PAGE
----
After grappling and testing the WhatsApp mobile payments feature, Facebook is planning to expand it further starting from London. The social network chose London as the hub for this activity as the city attracts talent from across multiple cultures and countries where WhatsApp is extremely popular.
Currently, WhatsApp has 1.5 billion active users across the globe but the company has only 400 employees most of whom are based out of California. Last year, WhatsApp sent engineers to the UK to scout and recruit talent. Close to 100 people were hired in London and Dublin to help with the development of WhatsApp mobile payments.
The expansion of WhatsApp’s in London is a clear indication that Facebook is following through on its plan to monetize the messaging app with WhatsApp mobile payments feature as a part of unifying its messaging platforms. The WhatsApp mobile payments will launch in many countries this year. After an initial test in India, the feature would expand to countries like India, Brazil, Indonesia and Mexico where WhatsApp is wildly popular.
“Payments is one of the areas where we have an opportunity to make it a lot easier. I believe it should be as easy to send money to someone as it is to send a photo,” Zuckerberg said at the conference.
Payments are an important way for Facebook to diversify its revenues and lessen its reliance on digital advertising whose growth has plateaued in recent years. While social media ad revenue expanded 31% to $28.9 billion last year, that rate is much less than the 47% compound annual growth rate from 2012 to 2018, according to the Internet Advertising Bureau. The mobile payments market is forecast to grow more than 33% a year to $457.4 billion in 2026, per IT Intelligence Markets, making it a potentially lucrative business for the social network as it seeks to diversify its revenue streams.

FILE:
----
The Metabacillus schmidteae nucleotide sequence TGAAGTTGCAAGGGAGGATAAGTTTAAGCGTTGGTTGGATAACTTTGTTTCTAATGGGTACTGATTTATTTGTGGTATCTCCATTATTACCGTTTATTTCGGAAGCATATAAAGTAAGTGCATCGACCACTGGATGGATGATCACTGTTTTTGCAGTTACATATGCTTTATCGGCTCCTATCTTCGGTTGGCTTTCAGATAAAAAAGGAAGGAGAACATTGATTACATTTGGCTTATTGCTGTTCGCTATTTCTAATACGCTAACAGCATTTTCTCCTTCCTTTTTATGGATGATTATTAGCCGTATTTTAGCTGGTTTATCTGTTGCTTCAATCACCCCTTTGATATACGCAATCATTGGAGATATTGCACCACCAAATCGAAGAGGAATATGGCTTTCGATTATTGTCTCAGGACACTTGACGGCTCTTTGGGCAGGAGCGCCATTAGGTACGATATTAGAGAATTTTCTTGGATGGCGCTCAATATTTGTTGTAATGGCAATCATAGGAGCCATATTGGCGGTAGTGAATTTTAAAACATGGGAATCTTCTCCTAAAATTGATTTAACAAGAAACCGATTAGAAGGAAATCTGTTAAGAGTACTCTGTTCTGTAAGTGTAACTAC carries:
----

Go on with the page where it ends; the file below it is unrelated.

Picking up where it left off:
Facebook has announced in a blog post that from June 5, it will no longer support ads for Contracts for Differences (CFDs: complex financial derivatives allowing traders to speculate on the price movements of the market). This is in keeping with a crackdown on ads for financial services showcasing predatory behaviour. Doing this allows Facebook to get ahead of many complaints and lawsuits that arose due to discriminatory ad targeting practices.